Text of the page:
The Death Card

If the tarot were to have a trope, it would be the Death card. The thirteenth card of the Trumps, or Majors, of a standard tarot deck, you can find it renamed across the centuries as “rebirth” or in some cases “the card with no name.” All of which is sad because I have always thought of it as a good card.

You see, the somewhat morbid imagery aside, Death could have just as easily been called Ending. Just an event like an opera, a sports match, or a session of making love, has a beginning it must also have an ending like a final aria before the diva dies in a spectacular fashion, or a team scores a winning point seconds before the final buzzer, or orgasms have been successfully toweled off. That even then has ended, so a new one can begin. We are taught, perhaps with a touch of instinct, to recognize when moments of play such as these do in fact conclude.

What we do not equally realize is that other emotional events can also have their own endings. Grief evolves, regret fades, anxiety ebbs, anger subsides. A faraway friend we always assumed we hug again is buried after a brief illness. Over time the initial shock, and our processing of those feelings of the immensity of mortality also change. Our sadness may remain. But in a sense it ends. Whether one ascribes to the theory of the stages of grief, one can recognize in them deep seated events. And it is here that the Death card’s beauty comes into bloom: we need a gentle reminder that we need to allow one stage of grief to end to enter into the next one.

Still mooning over a lover with whom a quarrel, now silly sounding when you try to describe it, ended what seemed like a perfect romance? The Death card reminds us that nostalgia is a trap. Memory is untrustworthy, especially when we build up the good feeling memories and suppress the troublesome ones. Let the regret go, Death tells us. That future was not for you. Allow your future to expand, give it room in your soul.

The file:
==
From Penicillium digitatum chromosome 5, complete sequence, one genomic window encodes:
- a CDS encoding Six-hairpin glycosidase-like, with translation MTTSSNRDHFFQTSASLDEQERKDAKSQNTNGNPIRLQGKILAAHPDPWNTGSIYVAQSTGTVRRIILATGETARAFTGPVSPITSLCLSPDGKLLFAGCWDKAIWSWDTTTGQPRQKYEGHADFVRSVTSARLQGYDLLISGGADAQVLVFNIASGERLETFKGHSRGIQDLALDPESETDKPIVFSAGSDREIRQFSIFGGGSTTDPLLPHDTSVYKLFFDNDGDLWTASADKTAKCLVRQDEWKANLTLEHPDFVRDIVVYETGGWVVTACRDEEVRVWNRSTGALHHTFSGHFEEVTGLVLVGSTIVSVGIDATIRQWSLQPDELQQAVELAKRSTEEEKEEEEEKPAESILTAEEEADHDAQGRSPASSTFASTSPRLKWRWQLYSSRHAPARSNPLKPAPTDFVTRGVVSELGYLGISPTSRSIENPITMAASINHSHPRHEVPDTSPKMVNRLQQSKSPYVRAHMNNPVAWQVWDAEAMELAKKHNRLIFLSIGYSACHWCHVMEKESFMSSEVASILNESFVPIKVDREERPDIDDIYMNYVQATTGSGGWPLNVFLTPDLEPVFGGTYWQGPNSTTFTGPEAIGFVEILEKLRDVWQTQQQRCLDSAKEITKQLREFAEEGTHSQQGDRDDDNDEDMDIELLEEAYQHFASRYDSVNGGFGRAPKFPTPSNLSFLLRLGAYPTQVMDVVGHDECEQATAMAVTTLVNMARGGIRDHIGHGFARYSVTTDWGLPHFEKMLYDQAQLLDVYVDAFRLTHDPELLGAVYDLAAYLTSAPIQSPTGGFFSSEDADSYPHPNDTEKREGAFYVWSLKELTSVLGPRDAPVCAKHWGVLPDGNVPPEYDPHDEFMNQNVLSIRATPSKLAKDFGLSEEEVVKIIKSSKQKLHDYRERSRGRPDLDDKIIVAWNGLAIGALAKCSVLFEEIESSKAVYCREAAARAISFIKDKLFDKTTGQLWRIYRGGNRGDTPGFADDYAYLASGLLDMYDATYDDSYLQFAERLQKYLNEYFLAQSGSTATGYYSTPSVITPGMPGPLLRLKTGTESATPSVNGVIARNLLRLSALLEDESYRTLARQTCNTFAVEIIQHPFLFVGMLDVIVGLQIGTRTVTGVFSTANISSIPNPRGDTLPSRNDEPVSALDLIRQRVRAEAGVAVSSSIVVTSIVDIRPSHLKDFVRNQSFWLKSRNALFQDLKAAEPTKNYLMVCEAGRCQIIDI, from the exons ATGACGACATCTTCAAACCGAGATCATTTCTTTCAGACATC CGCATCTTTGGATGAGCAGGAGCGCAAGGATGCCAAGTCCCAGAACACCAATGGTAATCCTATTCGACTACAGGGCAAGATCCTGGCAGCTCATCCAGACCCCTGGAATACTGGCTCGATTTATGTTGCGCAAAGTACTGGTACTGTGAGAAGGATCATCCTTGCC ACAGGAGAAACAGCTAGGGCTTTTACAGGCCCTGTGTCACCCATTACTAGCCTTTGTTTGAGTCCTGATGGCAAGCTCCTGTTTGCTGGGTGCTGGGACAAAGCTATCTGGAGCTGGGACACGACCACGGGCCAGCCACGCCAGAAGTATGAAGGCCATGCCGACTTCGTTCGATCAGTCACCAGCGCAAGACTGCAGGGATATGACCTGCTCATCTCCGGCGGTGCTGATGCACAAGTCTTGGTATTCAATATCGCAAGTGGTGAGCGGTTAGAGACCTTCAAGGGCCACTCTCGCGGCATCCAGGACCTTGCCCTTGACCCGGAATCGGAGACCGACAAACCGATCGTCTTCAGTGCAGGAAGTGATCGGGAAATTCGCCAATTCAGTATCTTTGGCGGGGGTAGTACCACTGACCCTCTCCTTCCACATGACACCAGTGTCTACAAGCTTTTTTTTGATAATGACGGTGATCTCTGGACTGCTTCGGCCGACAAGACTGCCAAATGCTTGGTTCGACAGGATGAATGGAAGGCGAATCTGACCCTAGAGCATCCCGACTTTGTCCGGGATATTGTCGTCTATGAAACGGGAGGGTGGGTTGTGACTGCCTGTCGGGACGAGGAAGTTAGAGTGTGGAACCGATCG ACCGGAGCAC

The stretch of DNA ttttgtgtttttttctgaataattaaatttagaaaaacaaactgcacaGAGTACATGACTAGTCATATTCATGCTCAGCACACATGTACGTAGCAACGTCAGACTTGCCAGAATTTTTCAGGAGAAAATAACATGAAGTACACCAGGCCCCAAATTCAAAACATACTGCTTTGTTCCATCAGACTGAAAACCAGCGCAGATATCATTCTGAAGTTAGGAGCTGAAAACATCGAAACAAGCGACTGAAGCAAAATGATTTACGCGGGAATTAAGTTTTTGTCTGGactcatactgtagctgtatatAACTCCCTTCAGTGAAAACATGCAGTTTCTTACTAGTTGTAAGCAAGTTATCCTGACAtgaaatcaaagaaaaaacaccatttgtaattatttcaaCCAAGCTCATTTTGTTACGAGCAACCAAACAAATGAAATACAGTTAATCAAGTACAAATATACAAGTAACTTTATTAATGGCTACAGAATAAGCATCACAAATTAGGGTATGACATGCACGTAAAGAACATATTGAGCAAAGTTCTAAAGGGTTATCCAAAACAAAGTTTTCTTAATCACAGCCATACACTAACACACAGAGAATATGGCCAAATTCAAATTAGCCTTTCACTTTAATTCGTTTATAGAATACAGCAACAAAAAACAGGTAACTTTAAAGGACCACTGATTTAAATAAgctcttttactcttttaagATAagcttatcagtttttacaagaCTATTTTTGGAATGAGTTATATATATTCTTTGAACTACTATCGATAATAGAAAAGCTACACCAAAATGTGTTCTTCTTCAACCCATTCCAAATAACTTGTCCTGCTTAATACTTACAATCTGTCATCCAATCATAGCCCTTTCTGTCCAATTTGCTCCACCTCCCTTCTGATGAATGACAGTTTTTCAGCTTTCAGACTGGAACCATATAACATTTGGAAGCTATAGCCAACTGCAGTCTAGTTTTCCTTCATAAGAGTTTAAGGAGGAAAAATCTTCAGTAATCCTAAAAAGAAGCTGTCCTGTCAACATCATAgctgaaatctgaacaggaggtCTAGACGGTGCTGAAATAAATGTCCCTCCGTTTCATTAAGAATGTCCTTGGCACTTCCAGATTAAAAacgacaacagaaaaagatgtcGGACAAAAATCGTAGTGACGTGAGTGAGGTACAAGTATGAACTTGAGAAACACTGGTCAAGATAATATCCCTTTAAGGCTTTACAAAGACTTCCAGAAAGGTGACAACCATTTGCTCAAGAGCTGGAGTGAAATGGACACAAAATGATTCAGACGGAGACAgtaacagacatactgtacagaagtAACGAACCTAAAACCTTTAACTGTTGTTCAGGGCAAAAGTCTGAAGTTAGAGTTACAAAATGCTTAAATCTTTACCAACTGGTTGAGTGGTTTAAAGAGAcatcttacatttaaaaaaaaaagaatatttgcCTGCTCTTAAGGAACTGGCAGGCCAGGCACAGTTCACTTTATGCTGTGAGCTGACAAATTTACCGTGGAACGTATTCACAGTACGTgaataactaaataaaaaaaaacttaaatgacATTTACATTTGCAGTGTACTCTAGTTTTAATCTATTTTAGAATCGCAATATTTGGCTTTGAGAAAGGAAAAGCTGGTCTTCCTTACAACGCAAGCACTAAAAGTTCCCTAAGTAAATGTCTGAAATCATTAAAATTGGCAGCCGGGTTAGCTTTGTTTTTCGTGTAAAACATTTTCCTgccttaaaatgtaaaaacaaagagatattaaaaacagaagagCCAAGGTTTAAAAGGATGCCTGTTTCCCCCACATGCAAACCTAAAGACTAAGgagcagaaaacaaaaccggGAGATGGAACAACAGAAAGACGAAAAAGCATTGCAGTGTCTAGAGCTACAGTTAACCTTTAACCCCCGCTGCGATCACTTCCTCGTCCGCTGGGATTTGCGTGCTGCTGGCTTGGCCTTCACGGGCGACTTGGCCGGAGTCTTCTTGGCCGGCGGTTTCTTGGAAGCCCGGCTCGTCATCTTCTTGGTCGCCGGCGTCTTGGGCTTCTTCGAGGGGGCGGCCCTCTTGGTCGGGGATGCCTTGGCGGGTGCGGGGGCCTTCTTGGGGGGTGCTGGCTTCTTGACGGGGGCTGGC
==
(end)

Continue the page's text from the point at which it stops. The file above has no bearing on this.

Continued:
Death can be practical. Anxiety need not hold you back. You can seek professional guidance with learning how to cope with it, how to wield it, or how to endure it. How to tell it, “Hush, child. I know you are a part of me and I love you but I need to focus on living right now.” Death reminds us that options for growth always exist.

Even bad habits can fall under the patronage of Death. Catch yourself about to have a tantrum because your coworker knows you hate phone calls yet insists on scheduling one with you, especially during your traditional lunch break? But you stopped before throwing office supplies at the door. Death is there to say “well done.” A moment of wrath was transformed into one of self-revelation. You can end the tendency to have a short fuse when you recognize the triggering situations. Death encourages us to be just one percent better today than yesterday when we consciously decide to release ideas, patterns, or systems that harm us at worst or no longer serve us at best.

“I do not fear death. I had been dead for billions and billions of years before I was born, and had not suffered the slightest inconvenience from it.” 

–Mark Twain

So let Death help us close the door on deep moments of pleasure and pain so that we can reflect upon then in wisdom and experience and prepare ourselves for the other names that Death could just have easily earned: Beginnings, Change, Transformation.

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